Norwegians immigrants settling in 19th century America included numerous performers of traditional songs and tunes, as well as instrument-makers, whose descendants have both sustained and revitalized the old repertoire, while borrowing from and blending with the musical traditions of their Anglo- and European-American neighbors. Likewise several archives, museums, organizations, and individuals maintain significant collections testifying to the vitality and variety of Norwegian American folk musical expressions through such artifacts and documents as musical instruments, including the distinctive Hardanger fiddle, the salmodikon, and the Viking cello; photographs of musicians and musical events; paintings, sketches, posters, handbills, programs, scrapbooks, newspaper stories and clippings; sheet music, songbooks and pamphlets; letters and diaries; commercial and field recordings in various formats, as well as cover art and liner notes. Hence folklorists at the University of Wisconsin, with support from the National Endowment for the Arts and the Vesterheim Norwgian American Museum, have organized and digitized a series of key Norwegian American folk music collections and created a portal linking such collections with the sites of relevant organizations and performers.
By James P. Leary; photography by Lewis Koch; project coordinator, Janet Gilmore
Supported by the Wisconsin Folk Museum and informed by the region's folklorists, the Woodland Indian Traditional Artist Project resulted in the ethnographic documentation of 16 Woodland Indian traditional artists from the Upper Midwest in 1994-1995, acquisition of c. 50 pieces of their art work, an exhibit that featured the artifacts, a traveling photo-text exhibit that toured four Woodland Indian nation centers, a summer-fall artist demonstration series, and a Down Home Dairyland radio program. Folklorist James P. Leary recorded and transcribed the interviews with the artists, while photographer Lewis Koch photographed them and their work. The featured artists represented Ho-Chunk, Menominee, Mesquaki, Ojibwa, Oneida, and Potawatomi traditions including appliqué and dressmaking; black ash splint and birchbark basket-making; varied types of beadwork; rabbit fur blanket-making; birchbark canoe-making; cradleboard-making; cornhusk doll-making; flute-making; icefishing decoy making; moccasin-making; yarn sash fingerweaving; silver and German silver jewelry-making; and woodcarving.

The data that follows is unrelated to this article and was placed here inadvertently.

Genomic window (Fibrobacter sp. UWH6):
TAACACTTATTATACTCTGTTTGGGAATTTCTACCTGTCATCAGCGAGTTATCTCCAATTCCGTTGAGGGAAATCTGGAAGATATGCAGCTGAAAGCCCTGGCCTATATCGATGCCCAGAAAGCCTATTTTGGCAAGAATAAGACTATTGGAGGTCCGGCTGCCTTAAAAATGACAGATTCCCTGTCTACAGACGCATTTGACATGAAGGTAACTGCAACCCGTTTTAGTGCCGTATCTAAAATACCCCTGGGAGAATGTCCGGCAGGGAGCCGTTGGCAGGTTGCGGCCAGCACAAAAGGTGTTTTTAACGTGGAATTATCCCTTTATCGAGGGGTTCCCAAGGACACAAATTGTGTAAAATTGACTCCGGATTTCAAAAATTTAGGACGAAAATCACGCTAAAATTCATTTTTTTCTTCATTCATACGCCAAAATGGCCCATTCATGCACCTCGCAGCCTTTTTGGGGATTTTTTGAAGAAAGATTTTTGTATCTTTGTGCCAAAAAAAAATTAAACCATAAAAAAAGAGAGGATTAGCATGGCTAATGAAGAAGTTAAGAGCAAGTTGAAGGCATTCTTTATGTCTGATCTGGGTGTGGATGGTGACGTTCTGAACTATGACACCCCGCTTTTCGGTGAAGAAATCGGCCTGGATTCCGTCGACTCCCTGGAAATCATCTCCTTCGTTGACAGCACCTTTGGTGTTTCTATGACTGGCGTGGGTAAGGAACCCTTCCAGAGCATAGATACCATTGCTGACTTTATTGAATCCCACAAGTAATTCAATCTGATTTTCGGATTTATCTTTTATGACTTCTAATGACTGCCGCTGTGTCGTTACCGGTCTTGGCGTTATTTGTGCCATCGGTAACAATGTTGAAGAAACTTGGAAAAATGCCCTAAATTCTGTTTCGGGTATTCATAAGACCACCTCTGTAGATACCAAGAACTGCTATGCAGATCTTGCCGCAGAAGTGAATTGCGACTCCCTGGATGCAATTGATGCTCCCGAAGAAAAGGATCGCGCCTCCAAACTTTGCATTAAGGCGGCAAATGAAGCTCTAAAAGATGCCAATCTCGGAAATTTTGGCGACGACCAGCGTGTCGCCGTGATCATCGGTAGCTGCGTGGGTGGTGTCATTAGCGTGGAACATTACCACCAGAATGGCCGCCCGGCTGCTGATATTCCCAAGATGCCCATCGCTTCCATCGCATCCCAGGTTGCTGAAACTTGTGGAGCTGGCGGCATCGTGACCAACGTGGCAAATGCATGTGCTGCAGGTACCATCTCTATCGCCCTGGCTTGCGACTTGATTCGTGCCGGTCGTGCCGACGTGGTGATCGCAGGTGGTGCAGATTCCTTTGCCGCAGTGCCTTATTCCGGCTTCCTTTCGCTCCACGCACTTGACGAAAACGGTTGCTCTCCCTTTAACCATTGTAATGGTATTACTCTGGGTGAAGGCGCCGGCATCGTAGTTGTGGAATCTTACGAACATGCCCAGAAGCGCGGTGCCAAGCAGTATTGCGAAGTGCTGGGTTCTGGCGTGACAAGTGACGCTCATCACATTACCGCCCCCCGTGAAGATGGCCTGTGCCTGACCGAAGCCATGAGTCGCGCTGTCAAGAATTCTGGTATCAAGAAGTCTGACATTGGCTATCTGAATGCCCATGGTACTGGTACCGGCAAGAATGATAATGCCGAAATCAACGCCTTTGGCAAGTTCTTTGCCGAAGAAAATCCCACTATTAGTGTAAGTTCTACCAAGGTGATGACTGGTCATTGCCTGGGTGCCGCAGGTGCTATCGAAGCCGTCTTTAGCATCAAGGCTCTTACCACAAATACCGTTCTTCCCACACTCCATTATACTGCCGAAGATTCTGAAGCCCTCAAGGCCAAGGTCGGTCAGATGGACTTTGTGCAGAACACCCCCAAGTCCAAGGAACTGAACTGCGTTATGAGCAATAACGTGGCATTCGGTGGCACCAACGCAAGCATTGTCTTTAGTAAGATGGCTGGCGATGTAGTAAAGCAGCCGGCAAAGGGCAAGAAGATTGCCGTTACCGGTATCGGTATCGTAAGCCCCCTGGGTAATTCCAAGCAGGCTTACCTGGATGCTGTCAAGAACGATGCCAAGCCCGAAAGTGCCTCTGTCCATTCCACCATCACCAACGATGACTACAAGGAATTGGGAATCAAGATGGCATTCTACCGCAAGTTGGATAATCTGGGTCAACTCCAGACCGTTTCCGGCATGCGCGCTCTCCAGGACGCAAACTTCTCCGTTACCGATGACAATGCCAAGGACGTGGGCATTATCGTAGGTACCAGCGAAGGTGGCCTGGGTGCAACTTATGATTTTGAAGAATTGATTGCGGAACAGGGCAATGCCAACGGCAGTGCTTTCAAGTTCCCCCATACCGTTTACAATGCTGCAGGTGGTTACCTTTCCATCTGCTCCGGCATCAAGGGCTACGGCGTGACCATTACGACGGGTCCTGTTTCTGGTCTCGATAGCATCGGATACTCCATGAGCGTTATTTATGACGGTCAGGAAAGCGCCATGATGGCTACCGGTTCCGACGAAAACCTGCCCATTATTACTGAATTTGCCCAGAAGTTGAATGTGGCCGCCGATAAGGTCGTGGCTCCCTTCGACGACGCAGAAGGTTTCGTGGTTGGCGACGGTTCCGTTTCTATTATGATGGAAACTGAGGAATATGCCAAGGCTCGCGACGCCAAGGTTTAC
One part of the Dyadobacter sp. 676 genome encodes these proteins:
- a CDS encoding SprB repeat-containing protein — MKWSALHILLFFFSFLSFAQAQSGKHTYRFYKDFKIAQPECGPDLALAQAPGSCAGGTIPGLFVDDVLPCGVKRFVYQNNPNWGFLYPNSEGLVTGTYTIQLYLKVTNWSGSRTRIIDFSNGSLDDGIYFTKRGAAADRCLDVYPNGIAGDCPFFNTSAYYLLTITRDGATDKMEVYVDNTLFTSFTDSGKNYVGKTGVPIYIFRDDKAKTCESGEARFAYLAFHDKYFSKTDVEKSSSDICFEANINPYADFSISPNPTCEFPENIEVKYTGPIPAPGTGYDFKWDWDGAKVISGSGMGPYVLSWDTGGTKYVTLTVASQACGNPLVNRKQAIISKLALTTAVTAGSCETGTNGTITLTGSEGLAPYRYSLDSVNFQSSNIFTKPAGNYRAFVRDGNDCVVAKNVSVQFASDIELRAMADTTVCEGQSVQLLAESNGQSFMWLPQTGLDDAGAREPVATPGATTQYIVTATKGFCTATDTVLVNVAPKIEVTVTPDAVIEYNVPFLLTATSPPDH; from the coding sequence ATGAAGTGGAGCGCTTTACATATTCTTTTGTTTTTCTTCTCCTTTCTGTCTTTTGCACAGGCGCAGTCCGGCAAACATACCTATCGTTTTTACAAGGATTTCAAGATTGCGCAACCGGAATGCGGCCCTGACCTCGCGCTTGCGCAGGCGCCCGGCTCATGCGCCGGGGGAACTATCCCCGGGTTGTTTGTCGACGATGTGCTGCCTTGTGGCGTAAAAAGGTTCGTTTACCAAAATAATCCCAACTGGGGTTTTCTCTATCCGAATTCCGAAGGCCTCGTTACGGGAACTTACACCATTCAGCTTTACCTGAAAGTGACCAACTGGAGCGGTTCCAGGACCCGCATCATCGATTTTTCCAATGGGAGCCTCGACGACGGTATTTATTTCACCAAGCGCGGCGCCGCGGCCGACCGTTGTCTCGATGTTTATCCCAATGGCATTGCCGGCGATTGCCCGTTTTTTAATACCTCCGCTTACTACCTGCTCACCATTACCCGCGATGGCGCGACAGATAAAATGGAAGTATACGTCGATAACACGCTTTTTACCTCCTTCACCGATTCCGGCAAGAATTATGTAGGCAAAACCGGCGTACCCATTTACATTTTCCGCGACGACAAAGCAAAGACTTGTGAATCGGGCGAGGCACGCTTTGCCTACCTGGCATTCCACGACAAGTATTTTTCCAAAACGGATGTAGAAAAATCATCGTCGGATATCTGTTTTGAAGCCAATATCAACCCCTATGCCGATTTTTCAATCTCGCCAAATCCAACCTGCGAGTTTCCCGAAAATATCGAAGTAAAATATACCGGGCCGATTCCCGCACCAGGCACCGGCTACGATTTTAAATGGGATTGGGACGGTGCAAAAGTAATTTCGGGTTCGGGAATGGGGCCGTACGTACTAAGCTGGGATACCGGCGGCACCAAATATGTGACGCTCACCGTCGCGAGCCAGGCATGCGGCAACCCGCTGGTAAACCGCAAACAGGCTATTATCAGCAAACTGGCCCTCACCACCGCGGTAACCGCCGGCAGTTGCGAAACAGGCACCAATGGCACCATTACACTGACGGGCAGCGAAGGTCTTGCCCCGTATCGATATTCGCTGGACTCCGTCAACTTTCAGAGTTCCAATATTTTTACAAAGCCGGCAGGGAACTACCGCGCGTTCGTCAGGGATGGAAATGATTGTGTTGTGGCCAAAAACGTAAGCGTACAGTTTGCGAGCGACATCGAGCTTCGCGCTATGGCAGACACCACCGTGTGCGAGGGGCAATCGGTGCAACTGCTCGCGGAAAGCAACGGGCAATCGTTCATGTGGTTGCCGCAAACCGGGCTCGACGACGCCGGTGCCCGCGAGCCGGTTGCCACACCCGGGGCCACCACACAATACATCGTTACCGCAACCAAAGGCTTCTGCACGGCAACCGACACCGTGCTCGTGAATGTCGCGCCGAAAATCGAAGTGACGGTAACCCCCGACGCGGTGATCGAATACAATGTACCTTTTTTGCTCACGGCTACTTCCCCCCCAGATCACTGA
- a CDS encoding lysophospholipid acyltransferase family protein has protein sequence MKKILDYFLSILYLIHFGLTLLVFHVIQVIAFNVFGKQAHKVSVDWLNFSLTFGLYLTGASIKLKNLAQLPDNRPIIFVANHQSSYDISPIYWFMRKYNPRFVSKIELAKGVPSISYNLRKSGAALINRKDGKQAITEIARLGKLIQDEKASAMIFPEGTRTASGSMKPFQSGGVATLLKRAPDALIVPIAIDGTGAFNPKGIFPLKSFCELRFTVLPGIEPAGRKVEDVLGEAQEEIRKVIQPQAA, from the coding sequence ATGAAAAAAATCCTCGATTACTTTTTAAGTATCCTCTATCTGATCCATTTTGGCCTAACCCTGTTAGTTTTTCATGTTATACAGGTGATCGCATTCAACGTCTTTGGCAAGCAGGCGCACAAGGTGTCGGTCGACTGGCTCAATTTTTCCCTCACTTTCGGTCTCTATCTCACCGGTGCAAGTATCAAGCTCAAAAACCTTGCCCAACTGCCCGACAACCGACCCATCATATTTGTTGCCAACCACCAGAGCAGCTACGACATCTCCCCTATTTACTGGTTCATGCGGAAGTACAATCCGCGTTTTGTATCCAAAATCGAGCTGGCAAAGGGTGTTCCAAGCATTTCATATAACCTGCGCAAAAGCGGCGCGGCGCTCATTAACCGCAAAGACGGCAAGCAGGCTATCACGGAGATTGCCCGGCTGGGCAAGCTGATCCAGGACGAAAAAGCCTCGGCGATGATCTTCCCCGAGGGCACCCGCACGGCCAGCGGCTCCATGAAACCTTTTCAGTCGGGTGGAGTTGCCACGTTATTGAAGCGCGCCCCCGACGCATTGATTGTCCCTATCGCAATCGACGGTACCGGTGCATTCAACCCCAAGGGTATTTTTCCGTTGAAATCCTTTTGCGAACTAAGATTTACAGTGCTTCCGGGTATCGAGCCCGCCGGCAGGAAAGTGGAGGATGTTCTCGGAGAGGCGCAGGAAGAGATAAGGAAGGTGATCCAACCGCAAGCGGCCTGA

This collection brings together, in digital form, a virtual exhibit of objects ranging from the 17th century through the 1930's that depict animals, humans, birds, fish, or supernatural figures. These figures provide unique insight into the folk beliefs, social, religious, cultural, and political influences present in the lives of their crafters. Folk art constitutes the largest part of the survey but it is juxtaposed with a smaller grouping of professionally or commercially produced objects. These objects demonstrate characteristics of the national romantic movement, or the Viking revival period, which occurred around the turn of the 20th century. Unlike other Norwegian folk traditions such as chip carving and rosemaling, figure making tends to be an art of individual expression. However, these artifacts do suggest long held figure associations with certain household objects, such as the horse (a fertility symbol) serving as the handle on mangle boards, which were known to be given as betrothal gifts. The collection is an expanding project. Currently, there are over 80 objects and 200 images. Each entry includes a full image of the artifact, detail images, and is accompanied by basic artifact information.